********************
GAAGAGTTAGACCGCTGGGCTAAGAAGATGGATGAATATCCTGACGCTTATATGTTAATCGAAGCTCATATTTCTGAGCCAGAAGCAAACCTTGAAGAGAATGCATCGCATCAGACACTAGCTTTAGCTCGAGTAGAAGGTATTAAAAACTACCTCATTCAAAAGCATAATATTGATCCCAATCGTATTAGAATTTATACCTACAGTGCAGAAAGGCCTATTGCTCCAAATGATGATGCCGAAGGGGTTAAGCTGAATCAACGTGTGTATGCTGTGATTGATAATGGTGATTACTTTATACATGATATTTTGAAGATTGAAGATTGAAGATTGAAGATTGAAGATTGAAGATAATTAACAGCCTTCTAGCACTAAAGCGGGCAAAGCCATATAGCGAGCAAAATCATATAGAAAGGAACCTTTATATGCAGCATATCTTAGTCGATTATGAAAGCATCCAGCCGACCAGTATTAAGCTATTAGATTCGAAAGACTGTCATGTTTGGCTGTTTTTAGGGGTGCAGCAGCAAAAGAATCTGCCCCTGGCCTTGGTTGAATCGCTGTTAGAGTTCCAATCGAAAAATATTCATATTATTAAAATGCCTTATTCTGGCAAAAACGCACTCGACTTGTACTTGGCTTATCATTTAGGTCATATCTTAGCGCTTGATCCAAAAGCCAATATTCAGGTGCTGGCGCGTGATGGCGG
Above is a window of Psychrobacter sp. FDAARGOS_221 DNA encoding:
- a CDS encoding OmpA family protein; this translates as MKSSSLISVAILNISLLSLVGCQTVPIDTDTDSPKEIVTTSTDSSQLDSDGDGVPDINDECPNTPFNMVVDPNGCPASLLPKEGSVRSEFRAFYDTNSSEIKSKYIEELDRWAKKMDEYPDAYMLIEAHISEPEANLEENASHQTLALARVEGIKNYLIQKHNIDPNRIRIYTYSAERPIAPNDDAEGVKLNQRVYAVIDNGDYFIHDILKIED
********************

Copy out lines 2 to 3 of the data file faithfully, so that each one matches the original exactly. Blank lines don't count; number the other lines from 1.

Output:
Above is a window of Psychrobacter sp. FDAARGOS_221 DNA encoding:
- a CDS encoding OmpA family protein; this translates as MKSSSLISVAILNISLLSLVGCQTVPIDTDTDSPKEIVTTSTDSSQLDSDGDGVPDINDECPNTPFNMVVDPNGCPASLLPKEGSVRSEFRAFYDTNSSEIKSKYIEELDRWAKKMDEYPDAYMLIEAHISEPEANLEENASHQTLALARVEGIKNYLIQKHNIDPNRIRIYTYSAERPIAPNDDAEGVKLNQRVYAVIDNGDYFIHDILKIED